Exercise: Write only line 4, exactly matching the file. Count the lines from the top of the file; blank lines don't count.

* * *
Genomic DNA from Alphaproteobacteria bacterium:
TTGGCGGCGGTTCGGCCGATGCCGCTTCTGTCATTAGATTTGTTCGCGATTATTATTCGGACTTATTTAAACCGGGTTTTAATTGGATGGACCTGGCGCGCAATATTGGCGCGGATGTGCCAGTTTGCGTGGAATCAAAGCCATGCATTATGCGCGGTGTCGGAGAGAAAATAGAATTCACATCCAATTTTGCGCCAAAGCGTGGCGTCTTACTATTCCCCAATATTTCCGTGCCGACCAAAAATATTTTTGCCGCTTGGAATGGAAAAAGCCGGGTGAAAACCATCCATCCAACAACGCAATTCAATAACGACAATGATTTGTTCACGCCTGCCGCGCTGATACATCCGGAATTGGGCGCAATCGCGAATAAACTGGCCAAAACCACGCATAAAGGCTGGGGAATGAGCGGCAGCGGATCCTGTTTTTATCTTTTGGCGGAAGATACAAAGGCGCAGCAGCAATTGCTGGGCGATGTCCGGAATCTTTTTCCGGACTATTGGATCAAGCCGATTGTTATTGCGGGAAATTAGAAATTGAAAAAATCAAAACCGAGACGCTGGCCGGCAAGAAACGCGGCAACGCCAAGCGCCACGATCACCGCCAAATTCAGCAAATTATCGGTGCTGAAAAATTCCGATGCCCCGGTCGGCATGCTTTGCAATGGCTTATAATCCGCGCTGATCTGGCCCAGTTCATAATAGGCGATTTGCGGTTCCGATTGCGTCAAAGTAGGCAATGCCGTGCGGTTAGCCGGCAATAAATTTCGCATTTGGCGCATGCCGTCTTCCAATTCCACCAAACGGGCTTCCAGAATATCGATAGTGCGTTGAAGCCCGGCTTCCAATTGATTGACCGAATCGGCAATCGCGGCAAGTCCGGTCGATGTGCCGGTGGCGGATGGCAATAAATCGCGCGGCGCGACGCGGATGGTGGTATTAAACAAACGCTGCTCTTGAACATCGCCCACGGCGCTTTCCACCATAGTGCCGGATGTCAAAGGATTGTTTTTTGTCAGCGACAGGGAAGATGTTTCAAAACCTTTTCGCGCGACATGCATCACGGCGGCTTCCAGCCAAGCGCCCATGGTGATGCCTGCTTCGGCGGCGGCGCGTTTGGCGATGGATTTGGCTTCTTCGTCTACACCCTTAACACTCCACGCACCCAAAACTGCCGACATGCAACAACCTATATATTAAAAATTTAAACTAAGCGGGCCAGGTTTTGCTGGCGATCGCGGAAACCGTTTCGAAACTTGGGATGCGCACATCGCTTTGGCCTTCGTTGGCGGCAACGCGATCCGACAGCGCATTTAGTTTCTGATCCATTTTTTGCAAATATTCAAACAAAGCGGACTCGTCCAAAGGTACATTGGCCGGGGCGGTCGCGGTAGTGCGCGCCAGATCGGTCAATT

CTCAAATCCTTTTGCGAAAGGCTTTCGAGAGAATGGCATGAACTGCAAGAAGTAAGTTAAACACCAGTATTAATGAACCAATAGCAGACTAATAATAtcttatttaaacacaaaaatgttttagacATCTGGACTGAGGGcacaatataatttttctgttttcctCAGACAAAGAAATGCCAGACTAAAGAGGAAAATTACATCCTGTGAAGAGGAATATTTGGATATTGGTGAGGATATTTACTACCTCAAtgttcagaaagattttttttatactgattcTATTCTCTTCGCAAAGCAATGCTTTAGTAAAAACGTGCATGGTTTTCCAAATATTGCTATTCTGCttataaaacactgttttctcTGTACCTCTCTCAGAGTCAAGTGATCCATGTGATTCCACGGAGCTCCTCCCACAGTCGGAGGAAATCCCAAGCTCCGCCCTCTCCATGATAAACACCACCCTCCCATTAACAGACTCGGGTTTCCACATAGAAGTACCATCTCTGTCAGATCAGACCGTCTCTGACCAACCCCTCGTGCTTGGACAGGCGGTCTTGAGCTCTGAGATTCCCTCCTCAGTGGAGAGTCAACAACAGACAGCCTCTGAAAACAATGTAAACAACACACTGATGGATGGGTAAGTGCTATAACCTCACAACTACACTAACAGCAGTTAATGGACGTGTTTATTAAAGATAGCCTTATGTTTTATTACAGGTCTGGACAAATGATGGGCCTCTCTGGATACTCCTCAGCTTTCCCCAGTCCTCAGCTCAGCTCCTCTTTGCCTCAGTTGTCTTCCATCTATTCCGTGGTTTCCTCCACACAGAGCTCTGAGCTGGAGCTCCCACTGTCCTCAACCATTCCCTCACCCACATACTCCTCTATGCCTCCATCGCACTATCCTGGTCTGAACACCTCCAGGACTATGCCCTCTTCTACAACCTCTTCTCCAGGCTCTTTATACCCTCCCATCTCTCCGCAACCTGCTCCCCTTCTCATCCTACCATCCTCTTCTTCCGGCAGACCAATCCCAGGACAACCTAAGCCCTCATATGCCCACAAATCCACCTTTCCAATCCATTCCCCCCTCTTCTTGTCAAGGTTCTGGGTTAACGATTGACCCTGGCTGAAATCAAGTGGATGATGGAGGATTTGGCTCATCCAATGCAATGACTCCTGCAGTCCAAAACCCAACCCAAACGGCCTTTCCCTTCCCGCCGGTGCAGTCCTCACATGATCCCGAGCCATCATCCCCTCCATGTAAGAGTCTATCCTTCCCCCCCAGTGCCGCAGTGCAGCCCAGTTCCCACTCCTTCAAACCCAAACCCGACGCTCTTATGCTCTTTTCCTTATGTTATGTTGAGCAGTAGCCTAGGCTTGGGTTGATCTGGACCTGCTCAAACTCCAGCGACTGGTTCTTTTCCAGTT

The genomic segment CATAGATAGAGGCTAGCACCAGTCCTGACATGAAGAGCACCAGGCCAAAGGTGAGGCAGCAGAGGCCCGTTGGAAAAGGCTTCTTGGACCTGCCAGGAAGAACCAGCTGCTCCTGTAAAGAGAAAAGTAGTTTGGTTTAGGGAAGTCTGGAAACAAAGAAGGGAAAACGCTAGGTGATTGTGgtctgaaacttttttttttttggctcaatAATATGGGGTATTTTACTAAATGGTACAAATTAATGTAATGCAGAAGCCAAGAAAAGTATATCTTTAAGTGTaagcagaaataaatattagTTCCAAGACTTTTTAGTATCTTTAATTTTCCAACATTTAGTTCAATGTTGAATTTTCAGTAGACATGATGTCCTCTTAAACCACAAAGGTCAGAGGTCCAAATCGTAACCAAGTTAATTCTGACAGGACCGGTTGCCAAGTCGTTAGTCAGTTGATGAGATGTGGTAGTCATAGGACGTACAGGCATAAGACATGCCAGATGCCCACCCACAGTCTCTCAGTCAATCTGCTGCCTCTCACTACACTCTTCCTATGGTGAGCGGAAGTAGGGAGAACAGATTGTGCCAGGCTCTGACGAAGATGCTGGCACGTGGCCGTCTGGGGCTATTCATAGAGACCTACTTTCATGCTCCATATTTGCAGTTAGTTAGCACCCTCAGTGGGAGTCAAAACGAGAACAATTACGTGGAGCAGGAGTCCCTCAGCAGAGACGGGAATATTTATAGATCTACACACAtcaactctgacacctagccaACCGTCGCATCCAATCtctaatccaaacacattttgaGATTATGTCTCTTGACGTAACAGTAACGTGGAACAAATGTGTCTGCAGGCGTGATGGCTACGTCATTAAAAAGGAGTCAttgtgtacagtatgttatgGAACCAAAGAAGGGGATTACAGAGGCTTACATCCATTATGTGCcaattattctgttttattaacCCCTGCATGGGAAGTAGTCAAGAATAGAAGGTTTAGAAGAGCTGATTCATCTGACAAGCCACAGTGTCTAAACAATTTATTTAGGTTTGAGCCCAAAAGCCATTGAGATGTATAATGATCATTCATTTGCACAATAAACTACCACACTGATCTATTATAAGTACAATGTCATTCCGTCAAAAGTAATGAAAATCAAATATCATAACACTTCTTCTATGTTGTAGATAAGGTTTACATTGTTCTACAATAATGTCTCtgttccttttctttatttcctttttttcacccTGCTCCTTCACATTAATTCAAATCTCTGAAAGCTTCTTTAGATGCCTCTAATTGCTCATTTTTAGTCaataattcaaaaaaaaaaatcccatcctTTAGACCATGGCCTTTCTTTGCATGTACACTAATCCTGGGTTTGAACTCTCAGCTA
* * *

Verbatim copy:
The genomic segment CATAGATAGAGGCTAGCACCAGTCCTGACATGAAGAGCACCAGGCCAAAGGTGAGGCAGCAGAGGCCCGTTGGAAAAGGCTTCTTGGACCTGCCAGGAAGAACCAGCTGCTCCTGTAAAGAGAAAAGTAGTTTGGTTTAGGGAAGTCTGGAAACAAAGAAGGGAAAACGCTAGGTGATTGTGgtctgaaacttttttttttttggctcaatAATATGGGGTATTTTACTAAATGGTACAAATTAATGTAATGCAGAAGCCAAGAAAAGTATATCTTTAAGTGTaagcagaaataaatattagTTCCAAGACTTTTTAGTATCTTTAATTTTCCAACATTTAGTTCAATGTTGAATTTTCAGTAGACATGATGTCCTCTTAAACCACAAAGGTCAGAGGTCCAAATCGTAACCAAGTTAATTCTGACAGGACCGGTTGCCAAGTCGTTAGTCAGTTGATGAGATGTGGTAGTCATAGGACGTACAGGCATAAGACATGCCAGATGCCCACCCACAGTCTCTCAGTCAATCTGCTGCCTCTCACTACACTCTTCCTATGGTGAGCGGAAGTAGGGAGAACAGATTGTGCCAGGCTCTGACGAAGATGCTGGCACGTGGCCGTCTGGGGCTATTCATAGAGACCTACTTTCATGCTCCATATTTGCAGTTAGTTAGCACCCTCAGTGGGAGTCAAAACGAGAACAATTACGTGGAGCAGGAGTCCCTCAGCAGAGACGGGAATATTTATAGATCTACACACAtcaactctgacacctagccaACCGTCGCATCCAATCtctaatccaaacacattttgaGATTATGTCTCTTGACGTAACAGTAACGTGGAACAAATGTGTCTGCAGGCGTGATGGCTACGTCATTAAAAAGGAGTCAttgtgtacagtatgttatgGAACCAAAGAAGGGGATTACAGAGGCTTACATCCATTATGTGCcaattattctgttttattaacCCCTGCATGGGAAGTAGTCAAGAATAGAAGGTTTAGAAGAGCTGATTCATCTGACAAGCCACAGTGTCTAAACAATTTATTTAGGTTTGAGCCCAAAAGCCATTGAGATGTATAATGATCATTCATTTGCACAATAAACTACCACACTGATCTATTATAAGTACAATGTCATTCCGTCAAAAGTAATGAAAATCAAATATCATAACACTTCTTCTATGTTGTAGATAAGGTTTACATTGTTCTACAATAATGTCTCtgttccttttctttatttcctttttttcacccTGCTCCTTCACATTAATTCAAATCTCTGAAAGCTTCTTTAGATGCCTCTAATTGCTCATTTTTAGTCaataattcaaaaaaaaaaatcccatcctTTAGACCATGGCCTTTCTTTGCATGTACACTAATCCTGGGTTTGAACTCTCAGCTA